The musthave companion to Bill O'Reilly's historic series Legends and Lies: The Real West, a fascinating, eyeopening look at the truth behind the western legends we all think we knowHow did Davy Crockett save President Jackson's life only to end up dying at the Alamo? Was the Lone Ranger based on a real lawmanand was he an African American? What amazing detective work led to the capture of Black Bart, the gentleman bandit and one of the west's most famous stagecoach robbers? Did Butch Cassidy and the Sundance Kid really die in a hail of bullets in South America? Generations of Americans have grown up on TV shows, movies and books about these western icons But what really happened in the Wild West? All the stories you think you know, and others that will astonish you, are heresome heroic, some brutal and bloody, all riveting Included are the ten legends featured in Bill O'Reilly's Legends and Lies docuseries from Kit Carson to Jesse James, Wild Bill Hickok to Doc Holliday accompanied by two bonus chapters on Daniel Boone and Buffalo Bill and Annie OakleyFrontier America was a place where instinct mattered than education, and courage was necessary for survival It was a place where luck made a difference and legends were made Heavily illustrated with spectacular artwork that further brings this history to life, and told in fastpaced, immersive narrative, Legends and Lies is an irresistible, adventurepacked ride back into one of the most storied era of our nation's rich history


10 thoughts on “Bill O'Reilly's Legends and Lies: The Real West

  1. Jim Jim says:

    Move along folks...there's nothing to see here...if you are a western buff, that is. This is a garden variety selection of thumbnail biographies of figures of the old west. It's reasonably well-written and laid out, and I can't quibble with the celebrities Mr O'Reilly chose to grace the pages of his book. In fact, one might have predicted them, as he has rounded up a lot of the usual suspects like Billy the Kid, Doc Holliday, and the James boys. Wild Bill Hickock, of course, could not be left out, and Custer has his place here as well.

    I was happy to see Bass Reeves included...he is often left out of these literary roundups. Maybe he wasn't as flashy or infamous as some of his contemporaries, but as a black man enforcing the law in a white man's world on red man's land, he was fighting a double battle. Bass didn't like to resort to violence and arrested and jailed his own son for murder - now that's incorruptible!

    I did glean a few bits of western trivia from these pages. I was unaware, for example, that Annie Oakley had offered to raise a regiment of women soldiers to fight in WWI, thereby showing more sand than the American President. But revelations like this are rare gems in this book for one who reads a lot on the settling of the west; for someone starting out in the genre, this is a dandy book, clear and concise and richly illustrated.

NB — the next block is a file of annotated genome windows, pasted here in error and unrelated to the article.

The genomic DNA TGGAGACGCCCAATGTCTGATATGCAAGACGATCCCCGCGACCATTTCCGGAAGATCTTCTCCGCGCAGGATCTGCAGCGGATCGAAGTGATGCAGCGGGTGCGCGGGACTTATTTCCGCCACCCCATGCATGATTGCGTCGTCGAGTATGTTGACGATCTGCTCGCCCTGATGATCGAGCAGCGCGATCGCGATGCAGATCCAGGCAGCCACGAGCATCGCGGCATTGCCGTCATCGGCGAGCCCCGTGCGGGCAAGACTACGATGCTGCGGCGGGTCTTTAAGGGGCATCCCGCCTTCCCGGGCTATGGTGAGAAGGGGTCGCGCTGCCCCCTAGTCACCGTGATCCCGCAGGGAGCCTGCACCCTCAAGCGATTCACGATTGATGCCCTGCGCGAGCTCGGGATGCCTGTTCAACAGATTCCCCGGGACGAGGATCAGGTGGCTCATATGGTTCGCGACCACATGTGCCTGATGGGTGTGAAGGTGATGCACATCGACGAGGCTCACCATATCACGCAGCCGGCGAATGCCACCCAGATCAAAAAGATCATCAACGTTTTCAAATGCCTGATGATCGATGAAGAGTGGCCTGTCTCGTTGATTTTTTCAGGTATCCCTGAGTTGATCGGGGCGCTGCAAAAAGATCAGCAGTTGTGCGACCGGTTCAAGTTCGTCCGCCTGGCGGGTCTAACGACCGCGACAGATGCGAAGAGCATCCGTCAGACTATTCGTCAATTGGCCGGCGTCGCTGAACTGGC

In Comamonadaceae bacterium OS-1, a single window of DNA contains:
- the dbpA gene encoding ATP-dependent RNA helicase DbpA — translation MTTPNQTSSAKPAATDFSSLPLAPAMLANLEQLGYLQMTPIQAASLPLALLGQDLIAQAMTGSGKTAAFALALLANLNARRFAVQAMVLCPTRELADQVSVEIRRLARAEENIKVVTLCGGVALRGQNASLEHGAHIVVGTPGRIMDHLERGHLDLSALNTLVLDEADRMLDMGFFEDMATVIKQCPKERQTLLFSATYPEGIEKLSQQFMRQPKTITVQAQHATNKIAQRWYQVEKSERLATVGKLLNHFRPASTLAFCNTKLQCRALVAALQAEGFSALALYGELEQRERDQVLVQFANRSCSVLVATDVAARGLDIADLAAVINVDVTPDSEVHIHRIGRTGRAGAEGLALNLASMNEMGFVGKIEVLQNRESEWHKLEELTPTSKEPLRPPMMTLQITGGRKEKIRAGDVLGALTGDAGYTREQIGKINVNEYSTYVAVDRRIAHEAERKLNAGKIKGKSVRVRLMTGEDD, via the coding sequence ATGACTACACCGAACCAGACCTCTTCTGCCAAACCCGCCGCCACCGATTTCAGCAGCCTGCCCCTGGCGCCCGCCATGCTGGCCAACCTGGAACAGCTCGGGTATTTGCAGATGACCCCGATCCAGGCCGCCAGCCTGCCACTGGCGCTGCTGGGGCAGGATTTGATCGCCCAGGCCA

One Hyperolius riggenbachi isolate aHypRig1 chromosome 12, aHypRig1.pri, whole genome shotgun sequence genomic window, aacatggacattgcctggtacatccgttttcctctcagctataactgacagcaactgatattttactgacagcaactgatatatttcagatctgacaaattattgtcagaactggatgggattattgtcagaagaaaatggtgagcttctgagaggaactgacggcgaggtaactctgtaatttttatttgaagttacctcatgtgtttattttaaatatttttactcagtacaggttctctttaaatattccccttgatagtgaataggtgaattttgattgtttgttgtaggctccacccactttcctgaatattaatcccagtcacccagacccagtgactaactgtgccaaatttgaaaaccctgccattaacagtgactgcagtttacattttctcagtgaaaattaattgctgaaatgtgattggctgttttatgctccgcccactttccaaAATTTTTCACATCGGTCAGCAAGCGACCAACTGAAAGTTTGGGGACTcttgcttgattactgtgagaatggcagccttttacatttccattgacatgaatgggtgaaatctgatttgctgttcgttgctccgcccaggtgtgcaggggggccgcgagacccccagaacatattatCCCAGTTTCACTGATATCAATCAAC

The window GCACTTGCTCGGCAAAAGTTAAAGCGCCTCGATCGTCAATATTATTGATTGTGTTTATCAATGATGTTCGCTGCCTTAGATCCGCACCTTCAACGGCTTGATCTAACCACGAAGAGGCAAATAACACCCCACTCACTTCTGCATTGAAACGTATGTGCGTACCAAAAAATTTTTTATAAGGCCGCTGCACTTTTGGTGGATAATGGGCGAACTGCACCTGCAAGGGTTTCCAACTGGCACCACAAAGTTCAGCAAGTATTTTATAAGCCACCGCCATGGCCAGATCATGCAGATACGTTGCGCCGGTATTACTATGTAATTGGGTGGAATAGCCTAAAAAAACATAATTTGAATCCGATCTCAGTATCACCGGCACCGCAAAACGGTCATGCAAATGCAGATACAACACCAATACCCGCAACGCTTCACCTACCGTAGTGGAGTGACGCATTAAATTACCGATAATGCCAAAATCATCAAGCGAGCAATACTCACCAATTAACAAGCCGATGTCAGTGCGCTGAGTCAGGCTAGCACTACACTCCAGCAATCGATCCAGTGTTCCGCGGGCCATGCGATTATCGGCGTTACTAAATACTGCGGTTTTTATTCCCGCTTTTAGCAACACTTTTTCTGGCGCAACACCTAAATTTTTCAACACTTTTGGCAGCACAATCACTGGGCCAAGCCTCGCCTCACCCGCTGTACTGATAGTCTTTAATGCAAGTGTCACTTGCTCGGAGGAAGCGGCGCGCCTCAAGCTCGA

2. GymGuy GymGuy says:

    Nothing original here, rather a regurgitation and summary of what others have written. Little if any introspection. More of a series of little vignettes of famous and infamous personalities of the West. Good reading for 6th-9th graders, and probably good for a middle-school reading list because it does bring these people to life. But it's a rather shallow read for an adult. Can't really give it more than 3 stars.


  3. Krissys Krissys says:

    Bill O'Reilly's Legends and Lies: The Real West by David Fisher, Bill O'Reilly  
     
    Author: Bill O'Reilly
    Title: The Real West
    Series: Bill O'Reilly's Legends and Lies
    Cover Rating:

    Book Rating:

     
    Buy This Book:

     
     
     
     
     

     
    How did Davy Crockett save President Jackson's life only to end up dying at the Alamo? Was the Lone Ranger based on a real lawman-and was he an African American? What amazing detective work led to the capture of Black Bart, the gentleman bandit and one of the west's most famous stagecoach robbers?
    Did Butch Cassidy and the Sundance Kid really die in a hail of bullets in South America? Generations of Americans have grown up on TV shows, movies and books about these western icons. But what really happened in the Wild West?
    All the stories you think you know, and others that will astonish you, are here--some heroic, some brutal and bloody, all riveting. Included are the ten legends featured in Bill O'Reilly's Legends and Lies docuseries -from Kit Carson to Jesse James, Wild Bill Hickok to Doc Holliday-- accompanied by two bonus chapters on Daniel Boone and Buffalo Bill and Annie Oakley.Frontier America was a place where instinct mattered more than education, and courage was necessary for survival. It was a place where luck made a difference and legends were made. Heavily illustrated with spectacular artwork that further brings this history to life, and told in fast-paced, immersive narrative,
    Legends and Lies is an irresistible, adventure-packed ride back into one of the most storied era of our nation's rich history.
     
     
     
     
     

    I wasn't as impressed by this book as I thought I would be.